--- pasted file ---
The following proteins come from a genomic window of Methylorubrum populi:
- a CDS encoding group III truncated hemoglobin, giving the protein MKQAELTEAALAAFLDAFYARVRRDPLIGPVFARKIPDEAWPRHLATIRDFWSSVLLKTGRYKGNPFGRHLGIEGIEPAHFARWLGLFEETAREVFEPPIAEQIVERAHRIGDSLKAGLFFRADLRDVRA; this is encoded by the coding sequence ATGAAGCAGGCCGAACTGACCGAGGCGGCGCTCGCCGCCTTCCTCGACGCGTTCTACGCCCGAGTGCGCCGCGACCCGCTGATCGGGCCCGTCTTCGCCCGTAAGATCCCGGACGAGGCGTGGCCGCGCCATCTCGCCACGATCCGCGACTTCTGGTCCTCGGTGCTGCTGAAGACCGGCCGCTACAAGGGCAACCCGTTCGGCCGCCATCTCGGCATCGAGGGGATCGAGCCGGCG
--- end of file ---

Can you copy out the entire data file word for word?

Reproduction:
The following proteins come from a genomic window of Methylorubrum populi:
- a CDS encoding group III truncated hemoglobin, giving the protein MKQAELTEAALAAFLDAFYARVRRDPLIGPVFARKIPDEAWPRHLATIRDFWSSVLLKTGRYKGNPFGRHLGIEGIEPAHFARWLGLFEETAREVFEPPIAEQIVERAHRIGDSLKAGLFFRADLRDVRA; this is encoded by the coding sequence ATGAAGCAGGCCGAACTGACCGAGGCGGCGCTCGCCGCCTTCCTCGACGCGTTCTACGCCCGAGTGCGCCGCGACCCGCTGATCGGGCCCGTCTTCGCCCGTAAGATCCCGGACGAGGCGTGGCCGCGCCATCTCGCCACGATCCGCGACTTCTGGTCCTCGGTGCTGCTGAAGACCGGCCGCTACAAGGGCAACCCGTTCGGCCGCCATCTCGGCATCGAGGGGATCGAGCCGGCG